KnowItAllWannabe KnowItAllWannabe - 9 days ago 5
C++ Question

Why both runtime-sized arrays and std::dynarray in C++14?

Draft C++14 includes both runtime-sized arrays and the

std::dynarray
container. From what I can tell, the only real difference between the two is that
std::dynarray
has an STL interface (e.g.,
begin
,
end
,
size
, etc.), while runtime-sized arrays do not. So why does C++14 need them both?

I understand that runtime-sized arrays are part of the core language, while
std::dynarray
is part of the standard library, but the proposal for
std::dynarray
makes clear that the authors expect compilers, in many cases, to offer special support for
std::dynarray
so that it can be as efficient as possible, i.e., as efficient as a runtime-sized array. As such, the language/library distinction seems somewhat artificial.

So, again, why does C++14 need both runtime-sized arrays and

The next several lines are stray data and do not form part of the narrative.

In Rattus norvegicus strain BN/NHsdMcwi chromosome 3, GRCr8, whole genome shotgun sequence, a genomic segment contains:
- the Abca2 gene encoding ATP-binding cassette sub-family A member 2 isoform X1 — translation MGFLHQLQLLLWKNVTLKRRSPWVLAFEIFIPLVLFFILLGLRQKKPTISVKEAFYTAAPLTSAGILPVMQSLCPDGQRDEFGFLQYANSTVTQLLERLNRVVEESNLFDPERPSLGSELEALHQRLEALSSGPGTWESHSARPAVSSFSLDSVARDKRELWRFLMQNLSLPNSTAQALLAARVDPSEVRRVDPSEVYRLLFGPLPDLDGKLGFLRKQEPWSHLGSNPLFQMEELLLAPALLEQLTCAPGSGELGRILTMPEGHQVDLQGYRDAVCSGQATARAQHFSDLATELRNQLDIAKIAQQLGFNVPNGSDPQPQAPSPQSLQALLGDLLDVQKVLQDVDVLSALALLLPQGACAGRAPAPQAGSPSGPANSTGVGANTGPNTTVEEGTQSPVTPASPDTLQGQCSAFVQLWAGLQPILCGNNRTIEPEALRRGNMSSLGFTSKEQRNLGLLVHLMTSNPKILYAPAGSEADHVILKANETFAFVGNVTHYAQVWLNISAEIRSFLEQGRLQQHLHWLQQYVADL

std::dynarray
? And given that
std::dynarray
has a richer (STLified) interface, why not just drop runtime-sized arrays, assuming that
std::dynarray
can be implemented with equal runtime efficiency?

Clarification

When I talk about "runtime-sized arrays," I'm referring to a new C++14 core language feature that's described in N3639, not to traditional C arrays or VLAs or anything in C++11.

Answer

N3639 proposes to add local runtime-sized arrays with automatic storage duration to C++.

N2648 says that in keeping with C++ practice, std::dynarrays are usable with more than just automatic variables. But to take advantage of the efficiency stack allocation, we wish to make dynarray optimizable when used as an automatic variable.

In short, C11 style runtime-sized arrays are restricted to being stored on the stack. dynarray is not, but can be optimized when stored on the stack to be as efficient as C11 style runtime-sized arrays (or so is the goal).

C11 style runtime-sized arrays can be a useful syntax still, and the cost to increase intercompilability with C isn't high: the mechanism would have to be implemented for efficient automatic dynarray anyhow. In addition, C11 style runtime-sized arrays are first class citizens, and exist regardless of use of std libraries by the programmer.

There are important differences between actual C11 runtime-sized arrays and C++1y C11-style runtime-sized arrays, not the least of which is the runtime sizeof that actual C11 runtime-sized arrays support. But basic use of it may be compatible.

Note that in the end, neither where added in C++14.